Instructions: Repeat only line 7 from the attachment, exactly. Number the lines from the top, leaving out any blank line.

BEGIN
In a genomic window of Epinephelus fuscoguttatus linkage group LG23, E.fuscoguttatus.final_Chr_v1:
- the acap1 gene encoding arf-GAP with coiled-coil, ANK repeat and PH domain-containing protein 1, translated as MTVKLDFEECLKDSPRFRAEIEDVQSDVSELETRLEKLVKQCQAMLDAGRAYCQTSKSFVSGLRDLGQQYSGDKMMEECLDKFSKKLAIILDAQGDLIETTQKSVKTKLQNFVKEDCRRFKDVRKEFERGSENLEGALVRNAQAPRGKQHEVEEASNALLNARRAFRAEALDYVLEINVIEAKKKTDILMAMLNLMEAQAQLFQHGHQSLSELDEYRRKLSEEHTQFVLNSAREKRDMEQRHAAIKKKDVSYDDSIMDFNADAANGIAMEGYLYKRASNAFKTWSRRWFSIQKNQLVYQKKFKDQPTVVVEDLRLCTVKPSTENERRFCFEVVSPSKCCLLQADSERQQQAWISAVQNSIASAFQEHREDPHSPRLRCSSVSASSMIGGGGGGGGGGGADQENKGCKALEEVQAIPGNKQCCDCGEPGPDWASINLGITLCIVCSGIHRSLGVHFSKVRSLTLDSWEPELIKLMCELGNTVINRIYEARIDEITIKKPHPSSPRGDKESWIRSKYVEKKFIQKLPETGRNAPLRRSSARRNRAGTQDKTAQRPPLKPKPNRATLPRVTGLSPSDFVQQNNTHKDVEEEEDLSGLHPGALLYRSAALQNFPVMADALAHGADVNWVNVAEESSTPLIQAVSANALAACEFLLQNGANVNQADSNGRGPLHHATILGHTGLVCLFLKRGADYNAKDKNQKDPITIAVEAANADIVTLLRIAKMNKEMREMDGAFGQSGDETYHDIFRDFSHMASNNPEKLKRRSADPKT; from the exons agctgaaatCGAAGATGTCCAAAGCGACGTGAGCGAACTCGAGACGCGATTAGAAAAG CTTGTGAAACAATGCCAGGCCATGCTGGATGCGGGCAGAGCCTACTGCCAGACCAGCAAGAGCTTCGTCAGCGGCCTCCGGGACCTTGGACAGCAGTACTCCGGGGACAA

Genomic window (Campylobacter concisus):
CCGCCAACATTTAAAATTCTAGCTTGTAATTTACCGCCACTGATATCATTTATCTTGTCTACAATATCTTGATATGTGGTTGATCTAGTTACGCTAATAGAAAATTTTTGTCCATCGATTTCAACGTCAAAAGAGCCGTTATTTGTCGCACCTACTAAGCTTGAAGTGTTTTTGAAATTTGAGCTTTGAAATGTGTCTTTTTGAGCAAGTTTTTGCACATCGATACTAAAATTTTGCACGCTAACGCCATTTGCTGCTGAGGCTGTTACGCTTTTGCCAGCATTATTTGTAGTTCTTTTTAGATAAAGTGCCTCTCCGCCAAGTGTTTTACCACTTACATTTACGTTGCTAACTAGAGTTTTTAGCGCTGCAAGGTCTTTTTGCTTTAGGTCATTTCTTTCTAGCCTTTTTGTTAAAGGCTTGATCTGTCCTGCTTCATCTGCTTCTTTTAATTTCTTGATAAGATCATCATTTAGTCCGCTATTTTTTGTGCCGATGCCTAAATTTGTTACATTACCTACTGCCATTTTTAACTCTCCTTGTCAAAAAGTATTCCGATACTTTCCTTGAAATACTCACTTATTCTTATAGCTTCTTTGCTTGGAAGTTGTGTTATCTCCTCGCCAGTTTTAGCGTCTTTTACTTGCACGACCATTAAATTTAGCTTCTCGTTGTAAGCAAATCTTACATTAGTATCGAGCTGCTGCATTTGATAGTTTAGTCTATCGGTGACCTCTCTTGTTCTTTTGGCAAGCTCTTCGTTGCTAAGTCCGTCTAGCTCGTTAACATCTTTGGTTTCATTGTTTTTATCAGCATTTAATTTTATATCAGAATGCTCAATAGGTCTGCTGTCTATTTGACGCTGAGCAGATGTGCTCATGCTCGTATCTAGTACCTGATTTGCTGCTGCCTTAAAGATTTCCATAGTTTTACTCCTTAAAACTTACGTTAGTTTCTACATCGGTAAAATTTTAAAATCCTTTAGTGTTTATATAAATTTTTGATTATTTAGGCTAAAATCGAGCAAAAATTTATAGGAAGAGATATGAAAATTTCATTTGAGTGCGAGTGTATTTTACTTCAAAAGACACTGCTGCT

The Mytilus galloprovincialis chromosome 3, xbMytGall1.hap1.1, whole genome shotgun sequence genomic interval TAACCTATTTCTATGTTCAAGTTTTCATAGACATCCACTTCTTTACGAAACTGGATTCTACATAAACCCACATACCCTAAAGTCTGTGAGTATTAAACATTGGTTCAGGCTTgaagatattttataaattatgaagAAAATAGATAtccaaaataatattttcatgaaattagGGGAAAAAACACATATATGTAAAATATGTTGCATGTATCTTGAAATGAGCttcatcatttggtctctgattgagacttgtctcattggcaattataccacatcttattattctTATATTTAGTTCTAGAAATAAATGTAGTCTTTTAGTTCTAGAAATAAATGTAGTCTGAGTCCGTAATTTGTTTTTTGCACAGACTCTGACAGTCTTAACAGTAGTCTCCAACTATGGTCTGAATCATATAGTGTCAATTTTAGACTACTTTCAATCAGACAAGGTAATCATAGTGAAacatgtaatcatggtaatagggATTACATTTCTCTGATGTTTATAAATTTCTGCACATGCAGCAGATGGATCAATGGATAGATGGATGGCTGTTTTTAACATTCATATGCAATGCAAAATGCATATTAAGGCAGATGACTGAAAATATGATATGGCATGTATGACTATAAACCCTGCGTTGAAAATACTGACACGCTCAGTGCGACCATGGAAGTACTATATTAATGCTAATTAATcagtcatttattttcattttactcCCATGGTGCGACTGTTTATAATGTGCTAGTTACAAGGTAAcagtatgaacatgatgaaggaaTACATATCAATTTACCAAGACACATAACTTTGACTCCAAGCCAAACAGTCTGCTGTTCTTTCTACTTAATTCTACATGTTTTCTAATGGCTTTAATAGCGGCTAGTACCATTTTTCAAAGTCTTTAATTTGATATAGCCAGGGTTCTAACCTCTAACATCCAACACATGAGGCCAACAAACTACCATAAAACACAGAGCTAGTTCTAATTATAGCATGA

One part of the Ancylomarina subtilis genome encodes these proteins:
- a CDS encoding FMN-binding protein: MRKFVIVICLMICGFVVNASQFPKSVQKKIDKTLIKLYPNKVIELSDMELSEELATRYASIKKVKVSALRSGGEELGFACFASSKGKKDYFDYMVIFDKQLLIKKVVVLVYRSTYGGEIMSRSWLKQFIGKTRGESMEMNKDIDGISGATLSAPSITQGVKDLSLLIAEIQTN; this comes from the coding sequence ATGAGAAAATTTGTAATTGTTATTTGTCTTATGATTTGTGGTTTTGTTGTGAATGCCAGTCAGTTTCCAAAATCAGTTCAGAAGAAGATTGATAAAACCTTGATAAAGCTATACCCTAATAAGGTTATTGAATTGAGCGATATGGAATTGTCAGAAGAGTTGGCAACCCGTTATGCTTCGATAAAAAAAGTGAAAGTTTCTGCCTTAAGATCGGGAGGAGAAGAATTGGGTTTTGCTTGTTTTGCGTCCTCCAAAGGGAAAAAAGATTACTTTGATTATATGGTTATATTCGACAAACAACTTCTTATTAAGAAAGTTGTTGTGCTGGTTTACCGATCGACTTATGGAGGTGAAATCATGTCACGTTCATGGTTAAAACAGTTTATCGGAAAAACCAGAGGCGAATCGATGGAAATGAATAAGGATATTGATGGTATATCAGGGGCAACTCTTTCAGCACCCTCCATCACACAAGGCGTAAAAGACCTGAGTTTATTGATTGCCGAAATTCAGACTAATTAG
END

- a CDS encoding FMN-binding protein: MRKFVIVICLMICGFVVNASQFPKSVQKKIDKTLIKLYPNKVIELSDMELSEELATRYASIKKVKVSALRSGGEELGFACFASSKGKKDYFDYMVIFDKQLLIKKVVVLVYRSTYGGEIMSRSWLKQFIGKTRGESMEMNKDIDGISGATLSAPSITQGVKDLSLLIAEIQTN; this comes from the coding sequence ATGAGAAAATTTGTAATTGTTATTTGTCTTATGATTTGTGGTTTTGTTGTGAATGCCAGTCAGTTTCCAAAATCAGTTCAGAAGAAGATTGATAAAACCTTGATAAAGCTATACCCTAATAAGGTTATTGAATTGAGCGATATGGAATTGTCAGAAGAGTTGGCAACCCGTTATGCTTCGATAAAAAAAGTGAAAGTTTCTGCCTTAAGATCGGGAGGAGAAGAATTGGGTTTTGCTTGTTTTGCGTCCTCCAAAGGGAAAAAAGATTACTTTGATTATATGGTTATATTCGACAAACAACTTCTTATTAAGAAAGTTGTTGTGCTGGTTTACCGATCGACTTATGGAGGTGAAATCATGTCACGTTCATGGTTAAAACAGTTTATCGGAAAAACCAGAGGCGAATCGATGGAAATGAATAAGGATATTGATGGTATATCAGGGGCAACTCTTTCAGCACCCTCCATCACACAAGGCGTAAAAGACCTGAGTTTATTGATTGCCGAAATTCAGACTAATTAG